The recipe sounded easy enough to prepare with minimal ingredients. I was really looking forward to making and trying this recipe. Although the prep time was supposed to be about 15 minutes, it took longer than that. The cook time, also, was a bit longer than the 10 minutes that the recipe said.

We felt like it was a rather salty recipe. I don't know if it was the soy sauce and fish sauce - maybe half the amount or eliminating the fish sauce would have been better. It also wasn't as spicy as I thought - even with the garlic, ginger, and hot peppers.

At any rate, I won't be making this recipe again. It's still worthwhile to try new recipes and expand what we eat, though


Beef Marinade:

• 2 lb skirt steak, beef flap, or sirloin, thinly sliced against the grain
• 4 tbsp coconut aminos (I used soy sauce because I couldn't find coconut aminos in the store)
• 2 tbsp fish sauce
• 4 tsp toasted sesame oil
• 2 tsp arrowroot starch (I used corn starch since there was such a small amount and I'm not doing a strict Whole30 program at this point)
• 1 tsp baking soda
• 6-8 tbsp avocado or olive oil


• 6 large cloves garlic, finely minced
• 6-inch length thinly sliced ginger from index through ring finger quantity
• 4 whole red chili peppers (fresno or serrano), remove seeds, slice to thin strips
• 6 bulbs scallions, cut into 3-inch length. Separate white and green parts.


1. Thin slice beef against the grain. Add ingredients from coconut aminos to baking soda. Mix well and set aside in the fridge.
2. In the meantime, prepare garlic, ginger, scallions, separate white and green parts, and remove the chili pepper seeds and slice them to thin strips
3. In a well-heated stainless steel skillet or cast iron, add 2 tbsp cooking fat. Pan fry the beef in one layer without disturbing over medium-high heat until crisp brown, about 2 minutes then quickly sear the flip side, about 30 seconds. Set the beef and the pan juice aside.
4. Start the skillet dry and add 1 more tbsp cooking oil, saute aromatics with a pinch of salt until fragrant, about 1 minute.
5. Add beef back to the skillet and green scallion parts. Quickly toss to coat the flavor for another 30 seconds. Serve hot and immediately.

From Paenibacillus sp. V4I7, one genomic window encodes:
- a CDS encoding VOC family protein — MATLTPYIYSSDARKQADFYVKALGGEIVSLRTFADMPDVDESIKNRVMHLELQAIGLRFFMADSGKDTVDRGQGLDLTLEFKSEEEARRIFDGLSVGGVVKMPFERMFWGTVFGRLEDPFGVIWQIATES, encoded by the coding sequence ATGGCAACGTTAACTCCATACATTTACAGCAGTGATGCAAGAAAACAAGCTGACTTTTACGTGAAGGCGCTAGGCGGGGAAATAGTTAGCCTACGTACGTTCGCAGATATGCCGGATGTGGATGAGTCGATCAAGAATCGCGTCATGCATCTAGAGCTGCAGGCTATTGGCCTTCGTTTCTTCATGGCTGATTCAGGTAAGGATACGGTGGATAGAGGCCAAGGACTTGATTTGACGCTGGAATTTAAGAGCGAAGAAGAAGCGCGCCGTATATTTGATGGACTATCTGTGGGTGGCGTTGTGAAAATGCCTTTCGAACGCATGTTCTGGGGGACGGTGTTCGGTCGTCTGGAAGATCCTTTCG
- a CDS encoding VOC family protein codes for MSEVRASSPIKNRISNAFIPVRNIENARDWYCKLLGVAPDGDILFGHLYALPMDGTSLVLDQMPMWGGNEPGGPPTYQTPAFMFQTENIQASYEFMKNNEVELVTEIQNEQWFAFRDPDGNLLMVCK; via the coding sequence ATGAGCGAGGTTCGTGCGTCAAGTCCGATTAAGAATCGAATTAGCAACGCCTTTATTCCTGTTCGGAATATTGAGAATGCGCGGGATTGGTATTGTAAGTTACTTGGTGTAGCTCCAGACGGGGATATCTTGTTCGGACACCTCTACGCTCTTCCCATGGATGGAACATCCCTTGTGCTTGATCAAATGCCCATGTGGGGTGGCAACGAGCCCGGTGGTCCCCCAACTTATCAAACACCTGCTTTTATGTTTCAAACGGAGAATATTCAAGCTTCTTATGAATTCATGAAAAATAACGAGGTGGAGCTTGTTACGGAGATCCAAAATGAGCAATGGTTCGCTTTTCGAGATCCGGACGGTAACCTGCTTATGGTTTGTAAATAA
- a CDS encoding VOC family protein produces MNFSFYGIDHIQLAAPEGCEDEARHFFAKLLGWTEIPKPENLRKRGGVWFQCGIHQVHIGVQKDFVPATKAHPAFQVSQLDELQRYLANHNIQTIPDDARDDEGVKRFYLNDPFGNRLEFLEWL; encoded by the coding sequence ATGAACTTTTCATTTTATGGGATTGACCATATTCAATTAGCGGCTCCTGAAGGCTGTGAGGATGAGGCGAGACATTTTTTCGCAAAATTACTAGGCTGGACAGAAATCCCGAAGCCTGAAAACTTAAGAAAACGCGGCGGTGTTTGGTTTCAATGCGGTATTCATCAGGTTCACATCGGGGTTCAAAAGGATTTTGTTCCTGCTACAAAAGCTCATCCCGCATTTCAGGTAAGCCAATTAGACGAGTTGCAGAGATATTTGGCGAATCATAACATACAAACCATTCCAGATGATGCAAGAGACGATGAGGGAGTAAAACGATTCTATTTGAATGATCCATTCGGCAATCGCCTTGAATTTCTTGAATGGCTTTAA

Sunday, January 19, 2020

Carmelized Ham Swiss Cheese Buns

One of the girls' favorite meals is Carmelized Ham Swiss Cheese Buns. Every once in a while, for a special occasion, I'll make these. This time it was for a pre-birthday dinner for Olivia who was turning 17 years old the following day. Sophia came home from college, so it was a doubly-special occasion.

The recipe comes from a pin on Pinterest that leads to Taste of Home. The mini-sandwiches are easy to make and can be customized to what people like. For example, Olivia doesn't like horseradish sauce, so her sandwiches don't have the sauce in them.

Carmelized Ham Swiss Cheese Buns

1 package (18 ounces) Hawaiian sweet rolls (I used 20 rolls)
1/2 cup horseradish sauce
3/4 pound sliced deli ham (I use 1 slice of ham per sandwich)
6 slices Swiss cheese, halved (I use 1/2 slice of cheese per sandwich)
1/2 cup butter, cubed
2 tablespoons finely chopped onion
2 tablespoons brown sugar
1 tablespoon spicy brown mustard
2 teaspoons poppy seeds
1-1/2 teaspoons Worcestershire sauce
1/4 teaspoon garlic powder


Spread cut side of roll bottoms with horseradish sauce. Layer with ham and cheese; replace tops. Arrange in a single layer in a greased 13x9-inch baking pan.

In a small skillet, heat butter over medium-high heat. Add onion; cook and stir 1-2 minutes or until tender. Stir in remaining ingredients. Pour over rolls. Refrigerate, covered, several hours or overnight. (Note: these also can be baked right away. However, the sauce doesn't sink into the bread as much.)

Preheat oven to 350°. Bake, covered, 25 minutes. Bake, uncovered, 5-10 minutes longer or until golden brown.

Taste of Home Test Kitchen Tips